What advice did she have for juniors/sophomores planning on doing research?
Don’t overcommit yourself and know what you’re getting yourself into.  Meet with advisor often and set deadlines for yourself, because writing a thesis involves a good deal of self-motivation. Get to know others doing honors theses and meet with them (she and a friend had “transcribing parties,” for example).

Plans for next year?
Helen is coterming in Communications and plans to finish in the Winter. She will also be an RA in Roth. 

 

This post is part of an Urbanter series spotlighting Urban Studies seniors and their honors theses. Contact Helen at hkwan007@stanford.edu. Contact Urbanter at urbanter@gmail.com

 

 

Streets and their Names

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This is a two-part post on issues of naming rights in Durban, South Africa

Part I

On a packed train back from Muizenberg, I had a conversation with a white South African that must have been about my age.  I asked him why it was so crammed, and he replied, “I guess they like to go to the beach on their days off.”

A few weeks later in Durban, I met a group of white South Africans in their twenties.  We (myself and two other students at BOSP Cape Town) spent the majority of the night with Martin, Chris, and Theo jawing, joking, and learning about their perspective on the new South Africa.  Martin answered the phone in Afrikaans at one point, so I asked Theo if they were all three Afrikaans.  “Do not call me Afrikaans!” Theo replied.  Chris, the intellectual, just shook his head.  Martin was the only Afrikaans, and he took offense to Theo’s terse reply exclaiming, “Don’t call me English.”

At the end of the night, they offered to give us a ride back to our hostel. Directions were a bit complicated because of the street name changing process in Durban that has been happening since 2005.  Our hostel was on Stephen Dlamini Road, but I couldn’t name it without looking at the map the hostel gave us.  This angered the guys again; “No, no, no!” they said in unison.  Theo added, “It’s called Essenwood Road.”  The difference in names was only time: “They’ve changed the names of all our childhood streets; it’s ridiculous.”  I had seen street signs blacked out with spray paint along the road, but I hadn’t yet realized why.  And while I don’t think these three were responsible for it, their comments were enlightening.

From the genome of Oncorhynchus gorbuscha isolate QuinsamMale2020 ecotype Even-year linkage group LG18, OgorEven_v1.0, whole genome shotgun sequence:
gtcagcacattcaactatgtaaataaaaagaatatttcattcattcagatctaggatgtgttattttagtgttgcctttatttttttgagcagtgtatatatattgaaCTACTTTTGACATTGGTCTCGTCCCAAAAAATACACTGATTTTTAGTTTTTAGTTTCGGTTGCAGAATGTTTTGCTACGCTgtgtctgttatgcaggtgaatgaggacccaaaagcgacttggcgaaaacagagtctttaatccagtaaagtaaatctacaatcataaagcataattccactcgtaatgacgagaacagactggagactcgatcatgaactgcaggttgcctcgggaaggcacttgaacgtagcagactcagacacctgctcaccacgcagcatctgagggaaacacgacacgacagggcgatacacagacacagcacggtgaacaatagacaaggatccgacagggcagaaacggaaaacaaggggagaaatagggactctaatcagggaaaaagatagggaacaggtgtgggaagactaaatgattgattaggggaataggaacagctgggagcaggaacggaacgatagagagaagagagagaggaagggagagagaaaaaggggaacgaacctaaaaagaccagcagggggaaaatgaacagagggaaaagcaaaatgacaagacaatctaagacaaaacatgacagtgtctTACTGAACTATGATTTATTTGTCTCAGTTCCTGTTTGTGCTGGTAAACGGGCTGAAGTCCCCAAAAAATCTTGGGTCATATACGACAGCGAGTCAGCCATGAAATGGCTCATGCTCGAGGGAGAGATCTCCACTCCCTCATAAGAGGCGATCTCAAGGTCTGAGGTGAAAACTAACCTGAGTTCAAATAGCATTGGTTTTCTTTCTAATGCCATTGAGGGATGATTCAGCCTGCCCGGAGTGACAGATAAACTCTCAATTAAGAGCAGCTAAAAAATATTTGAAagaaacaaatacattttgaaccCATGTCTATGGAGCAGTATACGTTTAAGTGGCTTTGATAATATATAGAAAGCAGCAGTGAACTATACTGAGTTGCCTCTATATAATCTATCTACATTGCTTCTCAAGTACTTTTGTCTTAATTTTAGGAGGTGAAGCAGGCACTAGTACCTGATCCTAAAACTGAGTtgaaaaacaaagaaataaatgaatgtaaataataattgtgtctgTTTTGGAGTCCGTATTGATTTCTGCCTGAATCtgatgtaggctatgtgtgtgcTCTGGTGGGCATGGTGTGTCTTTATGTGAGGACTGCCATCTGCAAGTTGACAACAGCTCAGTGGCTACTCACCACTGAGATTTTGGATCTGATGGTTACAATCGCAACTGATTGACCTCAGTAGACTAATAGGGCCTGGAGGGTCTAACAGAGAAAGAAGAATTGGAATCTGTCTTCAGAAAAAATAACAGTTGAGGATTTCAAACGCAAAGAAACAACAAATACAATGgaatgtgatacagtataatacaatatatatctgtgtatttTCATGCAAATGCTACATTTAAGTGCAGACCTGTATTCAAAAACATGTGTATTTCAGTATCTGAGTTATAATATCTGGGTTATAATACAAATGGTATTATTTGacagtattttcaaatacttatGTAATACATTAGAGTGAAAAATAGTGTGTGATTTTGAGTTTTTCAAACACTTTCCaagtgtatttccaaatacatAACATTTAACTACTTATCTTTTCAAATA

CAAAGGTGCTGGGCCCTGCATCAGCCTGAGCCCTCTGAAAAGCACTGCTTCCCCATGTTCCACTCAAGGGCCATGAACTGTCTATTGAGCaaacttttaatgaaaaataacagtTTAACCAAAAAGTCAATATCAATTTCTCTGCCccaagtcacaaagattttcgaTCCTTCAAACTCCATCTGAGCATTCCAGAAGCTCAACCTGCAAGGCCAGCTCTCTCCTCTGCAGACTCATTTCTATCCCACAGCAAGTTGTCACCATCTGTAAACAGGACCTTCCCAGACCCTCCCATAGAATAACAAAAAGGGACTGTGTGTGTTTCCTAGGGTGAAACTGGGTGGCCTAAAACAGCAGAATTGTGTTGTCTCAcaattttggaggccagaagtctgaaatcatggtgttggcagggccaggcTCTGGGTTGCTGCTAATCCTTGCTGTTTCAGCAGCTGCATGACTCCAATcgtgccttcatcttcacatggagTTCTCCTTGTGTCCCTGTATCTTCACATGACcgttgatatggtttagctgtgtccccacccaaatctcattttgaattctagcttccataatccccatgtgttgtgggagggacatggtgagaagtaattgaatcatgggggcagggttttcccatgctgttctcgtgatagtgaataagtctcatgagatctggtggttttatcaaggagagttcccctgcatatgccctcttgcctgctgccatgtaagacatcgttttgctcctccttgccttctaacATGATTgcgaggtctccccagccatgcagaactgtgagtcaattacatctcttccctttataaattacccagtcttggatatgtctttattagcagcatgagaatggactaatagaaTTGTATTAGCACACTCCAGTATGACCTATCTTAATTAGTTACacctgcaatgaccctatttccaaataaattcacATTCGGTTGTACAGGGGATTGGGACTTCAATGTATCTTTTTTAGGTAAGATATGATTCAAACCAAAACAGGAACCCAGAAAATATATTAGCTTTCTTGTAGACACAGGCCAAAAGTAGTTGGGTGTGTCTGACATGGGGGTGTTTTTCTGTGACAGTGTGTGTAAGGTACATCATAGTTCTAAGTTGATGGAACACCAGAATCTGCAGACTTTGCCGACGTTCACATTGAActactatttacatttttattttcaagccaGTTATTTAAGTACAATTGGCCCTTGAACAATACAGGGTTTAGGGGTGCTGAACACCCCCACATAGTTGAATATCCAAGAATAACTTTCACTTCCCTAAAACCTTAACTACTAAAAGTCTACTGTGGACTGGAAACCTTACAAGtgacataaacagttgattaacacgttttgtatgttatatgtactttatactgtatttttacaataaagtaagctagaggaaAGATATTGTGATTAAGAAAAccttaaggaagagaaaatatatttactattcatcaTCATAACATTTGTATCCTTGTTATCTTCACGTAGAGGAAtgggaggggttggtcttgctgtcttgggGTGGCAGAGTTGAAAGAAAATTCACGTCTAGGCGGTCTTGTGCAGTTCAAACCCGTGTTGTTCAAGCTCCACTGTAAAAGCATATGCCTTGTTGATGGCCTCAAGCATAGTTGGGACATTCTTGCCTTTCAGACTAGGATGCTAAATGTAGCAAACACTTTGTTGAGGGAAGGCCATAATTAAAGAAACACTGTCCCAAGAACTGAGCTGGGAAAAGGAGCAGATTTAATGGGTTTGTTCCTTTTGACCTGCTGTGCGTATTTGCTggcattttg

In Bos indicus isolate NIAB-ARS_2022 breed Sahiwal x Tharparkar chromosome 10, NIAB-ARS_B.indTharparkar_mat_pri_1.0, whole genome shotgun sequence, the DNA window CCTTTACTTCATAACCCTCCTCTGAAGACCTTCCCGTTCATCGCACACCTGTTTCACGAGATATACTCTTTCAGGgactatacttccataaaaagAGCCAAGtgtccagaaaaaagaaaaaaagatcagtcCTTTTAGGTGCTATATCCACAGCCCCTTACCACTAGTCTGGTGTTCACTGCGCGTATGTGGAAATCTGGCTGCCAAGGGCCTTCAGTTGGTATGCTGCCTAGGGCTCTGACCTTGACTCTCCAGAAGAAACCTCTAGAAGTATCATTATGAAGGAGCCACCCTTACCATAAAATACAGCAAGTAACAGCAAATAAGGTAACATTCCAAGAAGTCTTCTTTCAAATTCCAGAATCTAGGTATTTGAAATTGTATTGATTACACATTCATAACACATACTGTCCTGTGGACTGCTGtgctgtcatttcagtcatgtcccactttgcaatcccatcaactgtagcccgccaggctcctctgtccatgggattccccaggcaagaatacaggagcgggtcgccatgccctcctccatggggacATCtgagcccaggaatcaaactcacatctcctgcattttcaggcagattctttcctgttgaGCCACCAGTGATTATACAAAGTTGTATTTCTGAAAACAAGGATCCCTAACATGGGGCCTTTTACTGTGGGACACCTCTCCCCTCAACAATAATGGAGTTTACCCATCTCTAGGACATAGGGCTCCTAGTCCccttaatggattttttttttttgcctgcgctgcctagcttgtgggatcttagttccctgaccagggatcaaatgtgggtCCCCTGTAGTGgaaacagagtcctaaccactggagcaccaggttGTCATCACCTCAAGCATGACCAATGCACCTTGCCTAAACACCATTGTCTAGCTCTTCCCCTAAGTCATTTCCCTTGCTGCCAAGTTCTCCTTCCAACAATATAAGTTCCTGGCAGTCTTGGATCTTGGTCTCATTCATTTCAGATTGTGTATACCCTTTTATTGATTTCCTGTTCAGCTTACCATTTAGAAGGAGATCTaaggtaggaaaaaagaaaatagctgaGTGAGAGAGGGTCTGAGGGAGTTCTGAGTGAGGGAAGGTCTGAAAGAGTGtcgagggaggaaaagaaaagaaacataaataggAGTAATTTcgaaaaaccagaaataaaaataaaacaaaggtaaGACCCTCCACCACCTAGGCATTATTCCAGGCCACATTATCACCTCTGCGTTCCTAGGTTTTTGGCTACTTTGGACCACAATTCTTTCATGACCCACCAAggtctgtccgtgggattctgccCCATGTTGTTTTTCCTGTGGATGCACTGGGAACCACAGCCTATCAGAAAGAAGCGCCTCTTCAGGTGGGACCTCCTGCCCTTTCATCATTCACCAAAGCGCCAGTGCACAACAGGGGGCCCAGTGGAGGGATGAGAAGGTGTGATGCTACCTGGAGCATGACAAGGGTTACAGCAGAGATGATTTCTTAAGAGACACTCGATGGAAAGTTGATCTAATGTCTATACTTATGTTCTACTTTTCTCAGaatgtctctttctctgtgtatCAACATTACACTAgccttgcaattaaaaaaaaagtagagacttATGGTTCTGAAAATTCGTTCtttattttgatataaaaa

Senior Emily Jones looks beyond the statistics

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Emily Jones ’11 remembers the anger and curiosity she felt when she learned about single-room occupancy hotels (SROs) in San Francisco.

“It felt like this was the city’s way of keeping San Francisco’s poorest residents out of sight and out of mind, and that really angered me,” Jones says. “Two years later when it came time to develop a research project for Urban Studies, I knew that I wanted to focus on learning about SROs by going beyond the statistics and really getting to know some of the people that call SROs home.”

That research project turned into a recently completed honors thesis for Jones, an Urban Studies major from Saratoga, Calif. Advised by Professor Donald A. Barr of Human Biology, Jones aimed to put a human face on the SRO experience and inform service providers through her thesis.

In an email interview with Urbanter, Jones, 22, shared her tips on thesis-writing, the rewards of her project and where she will take her academic and extracurricular interests next year.

Jones, whose Urban Studies concentration is urban society and social change, has interned at the Orosco Group, a private developer in the Monterey area run by Patrick Orosco ’98, a former Stanford Urban Studies student, and at Mid-Peninsula Housing, an affordable-housing developer. At Stanford, she is the founder and past president of ASPIRE, the Association of Students Promoting Innovation in Real Estate, and a resident assistant in Branner. Jones was twice a teaching assistant for Urban Studies 113, “Introduction to Urban Design.”